I recommend keeping a waiting list, and keeping your waiting list members apprised of any updates you may have for them (for example: “Max and Frank [got sick of ‘MURICA/won the lottery/are running from the law] and moved to Monaco, so everybody is two spots closer to getting in!”). It’s especially helpful to fill last minute spot openings. Additionally, if there’s enough interest, we may be able to arrange a clinic, private training, or a 1-Day Practical Performance Class in conjunction with the primary class. This is entirely at the discretion of the class organizer, of course.
Fees listed on this website are per student. If necessary, organizers can add range fees and material costs at their own discretion. If additional fees must be passed on to the student, please communicate this to them clearly, and as early as possible. Nobody likes to be surprised at 8am on Saturday when they're 12 miles from the nearest ATM.
Taking deposits is entirely your decision, although I highly recommend it. After establishing enough interest, you should take deposits from students 2-3 months prior to the class (to hold their place). This encourages students to check and double-check their schedule for conflicts before committing. It also helps prevent last minute cancellations. Collect the balance 2-3 weeks before.
I recommend setting a deadline for withdrawals. After that date, students can only get their deposit back if the organizer is able to fill their position with another student.
Organizing the Moolah
Deposits and payments will be tracked and retained by the class organizer until the day of class, when the full balance is due for each student.
If there is any reason that this may be an issue for you, there are alternatives available to us. Organizing payments from my end, however, comes with an inevitable fee that unfortunately, has to passed on to the student. I prefer to keep the student’s cost as low as possible, and coordinating your own payments is one way to do that. If this is a route you’d like to take, be sure and contact me as soon as possible in the process, so that we can provide correct amounts to the students from the get-go, instead of tacking them on or changing the price later.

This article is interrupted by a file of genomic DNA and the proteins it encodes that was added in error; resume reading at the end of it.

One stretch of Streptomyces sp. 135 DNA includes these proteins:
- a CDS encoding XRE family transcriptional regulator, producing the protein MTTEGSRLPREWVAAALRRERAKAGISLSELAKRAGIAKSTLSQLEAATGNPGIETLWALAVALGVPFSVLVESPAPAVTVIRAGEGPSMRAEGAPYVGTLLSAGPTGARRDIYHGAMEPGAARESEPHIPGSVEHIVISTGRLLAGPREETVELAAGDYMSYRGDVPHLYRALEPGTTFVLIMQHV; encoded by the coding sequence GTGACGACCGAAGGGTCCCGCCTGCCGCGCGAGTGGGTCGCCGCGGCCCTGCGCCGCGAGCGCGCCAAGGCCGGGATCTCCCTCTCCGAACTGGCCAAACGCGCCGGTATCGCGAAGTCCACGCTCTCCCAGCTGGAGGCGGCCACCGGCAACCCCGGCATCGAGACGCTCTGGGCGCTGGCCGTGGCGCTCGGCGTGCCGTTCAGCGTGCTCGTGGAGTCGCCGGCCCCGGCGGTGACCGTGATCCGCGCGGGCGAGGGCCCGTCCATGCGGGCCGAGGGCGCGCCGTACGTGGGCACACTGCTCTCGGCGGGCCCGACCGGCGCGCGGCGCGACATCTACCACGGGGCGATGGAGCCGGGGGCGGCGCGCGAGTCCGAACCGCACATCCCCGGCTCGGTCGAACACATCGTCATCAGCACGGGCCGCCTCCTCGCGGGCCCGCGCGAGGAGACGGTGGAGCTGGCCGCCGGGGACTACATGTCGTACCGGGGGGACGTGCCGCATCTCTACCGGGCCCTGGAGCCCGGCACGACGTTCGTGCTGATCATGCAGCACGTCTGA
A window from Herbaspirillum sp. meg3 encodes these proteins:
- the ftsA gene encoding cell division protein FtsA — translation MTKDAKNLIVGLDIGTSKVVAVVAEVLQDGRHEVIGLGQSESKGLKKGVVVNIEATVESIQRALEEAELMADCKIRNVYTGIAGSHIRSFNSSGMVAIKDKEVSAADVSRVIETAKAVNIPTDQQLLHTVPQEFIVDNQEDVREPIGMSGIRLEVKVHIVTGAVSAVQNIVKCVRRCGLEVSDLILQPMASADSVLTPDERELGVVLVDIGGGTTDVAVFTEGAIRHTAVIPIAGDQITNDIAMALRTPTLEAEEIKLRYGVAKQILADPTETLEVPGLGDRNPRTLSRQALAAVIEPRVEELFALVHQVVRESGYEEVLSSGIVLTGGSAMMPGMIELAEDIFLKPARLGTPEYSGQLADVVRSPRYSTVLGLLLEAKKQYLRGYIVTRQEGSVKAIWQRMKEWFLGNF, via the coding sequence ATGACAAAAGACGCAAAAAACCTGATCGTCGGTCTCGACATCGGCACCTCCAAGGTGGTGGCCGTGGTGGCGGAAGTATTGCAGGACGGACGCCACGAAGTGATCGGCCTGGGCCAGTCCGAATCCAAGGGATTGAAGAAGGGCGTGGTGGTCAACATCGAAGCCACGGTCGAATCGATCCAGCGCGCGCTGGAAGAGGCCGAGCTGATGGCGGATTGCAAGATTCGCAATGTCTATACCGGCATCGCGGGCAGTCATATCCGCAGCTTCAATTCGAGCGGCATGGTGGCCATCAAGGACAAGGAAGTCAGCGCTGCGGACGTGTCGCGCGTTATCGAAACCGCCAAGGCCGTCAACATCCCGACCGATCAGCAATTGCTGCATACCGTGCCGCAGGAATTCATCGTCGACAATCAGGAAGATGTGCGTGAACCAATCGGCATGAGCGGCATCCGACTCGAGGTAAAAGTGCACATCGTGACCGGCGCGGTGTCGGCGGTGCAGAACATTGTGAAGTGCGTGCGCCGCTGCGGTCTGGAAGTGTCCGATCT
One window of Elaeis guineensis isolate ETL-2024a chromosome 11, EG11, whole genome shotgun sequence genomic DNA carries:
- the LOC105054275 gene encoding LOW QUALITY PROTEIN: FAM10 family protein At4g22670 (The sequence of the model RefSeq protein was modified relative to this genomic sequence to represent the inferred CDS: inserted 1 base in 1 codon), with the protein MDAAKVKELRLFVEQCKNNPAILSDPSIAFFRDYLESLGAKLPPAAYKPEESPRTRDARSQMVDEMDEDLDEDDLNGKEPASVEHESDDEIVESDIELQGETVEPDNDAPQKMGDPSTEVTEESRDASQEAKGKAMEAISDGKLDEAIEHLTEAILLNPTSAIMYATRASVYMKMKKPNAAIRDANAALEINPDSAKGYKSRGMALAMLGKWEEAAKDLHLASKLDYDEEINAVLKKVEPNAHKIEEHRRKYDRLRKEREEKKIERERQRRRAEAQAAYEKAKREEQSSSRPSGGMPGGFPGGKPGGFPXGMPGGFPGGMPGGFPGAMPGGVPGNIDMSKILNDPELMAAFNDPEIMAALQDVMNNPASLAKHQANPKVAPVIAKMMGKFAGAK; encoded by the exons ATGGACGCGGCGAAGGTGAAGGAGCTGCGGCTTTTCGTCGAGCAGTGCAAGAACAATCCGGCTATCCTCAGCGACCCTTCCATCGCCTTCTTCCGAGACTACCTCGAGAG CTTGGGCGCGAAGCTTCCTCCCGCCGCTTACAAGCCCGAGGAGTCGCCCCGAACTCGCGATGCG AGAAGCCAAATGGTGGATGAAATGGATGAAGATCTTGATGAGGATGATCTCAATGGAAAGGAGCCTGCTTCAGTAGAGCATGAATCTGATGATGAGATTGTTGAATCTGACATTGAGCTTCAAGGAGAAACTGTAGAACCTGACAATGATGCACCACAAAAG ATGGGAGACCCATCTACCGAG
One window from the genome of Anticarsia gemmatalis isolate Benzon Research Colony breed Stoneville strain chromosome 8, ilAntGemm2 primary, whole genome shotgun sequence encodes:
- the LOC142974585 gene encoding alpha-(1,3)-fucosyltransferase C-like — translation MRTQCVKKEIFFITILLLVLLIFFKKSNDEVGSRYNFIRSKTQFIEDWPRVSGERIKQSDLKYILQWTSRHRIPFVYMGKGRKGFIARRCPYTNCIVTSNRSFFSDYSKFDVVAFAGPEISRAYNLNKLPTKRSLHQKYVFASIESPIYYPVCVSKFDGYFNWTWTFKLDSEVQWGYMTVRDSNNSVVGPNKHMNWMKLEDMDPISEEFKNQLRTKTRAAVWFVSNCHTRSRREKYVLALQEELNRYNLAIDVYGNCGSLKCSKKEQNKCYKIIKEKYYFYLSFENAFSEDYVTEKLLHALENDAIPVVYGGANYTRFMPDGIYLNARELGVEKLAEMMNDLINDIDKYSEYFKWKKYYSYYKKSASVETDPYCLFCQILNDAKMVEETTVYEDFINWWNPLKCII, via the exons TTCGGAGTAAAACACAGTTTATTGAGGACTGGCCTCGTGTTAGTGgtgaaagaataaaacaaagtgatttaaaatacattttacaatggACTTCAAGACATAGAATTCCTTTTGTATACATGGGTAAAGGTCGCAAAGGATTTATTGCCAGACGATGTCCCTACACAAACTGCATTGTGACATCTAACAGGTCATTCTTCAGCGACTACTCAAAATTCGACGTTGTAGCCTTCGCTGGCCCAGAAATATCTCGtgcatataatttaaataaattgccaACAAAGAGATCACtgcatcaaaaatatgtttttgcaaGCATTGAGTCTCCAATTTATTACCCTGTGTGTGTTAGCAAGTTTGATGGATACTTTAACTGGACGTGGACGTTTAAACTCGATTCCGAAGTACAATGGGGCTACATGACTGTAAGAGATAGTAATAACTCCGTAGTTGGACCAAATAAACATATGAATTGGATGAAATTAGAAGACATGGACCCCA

Communicating with your students
Schedule, Lunch, and Logistics
We'll be shooting for full days - plan on class beginning each day at 8, and we'll shoot until approximately 5pm. Please have students bring their lunch, and any water/gatorade/survival gear they'll need for long days on the range. We will take periodic water, reloading, and discussion breaks. There will always be students who forget things like water and sunscreen, planning for that in advance can save a lot of heartache on range day, and will probably score you major cool points. Wrangling up some shade also may not be a bad idea, for sunny days.
Seriously, have students bring their lunch. If students do not, and have to leave to eat, one of two things will happen: Either class will go on without them - which is a shame, because they will miss material, OR... class will wait... until they get back... which will earn them lots of (not so) silent judgment from 11 other students who would prefer to be learning.
Checking in with your students (important)
I recommend checking in with participants frequently, for any sort of schedule conflicts or questions about the class, and to remind them that class dates are inching closer. Send reminders about equipment lists and provide any additional information (directions to the range, weather updates, reminders to bring your lunch, etc) in writing. The sooner you find out about issues, the sooner we can get them worked out.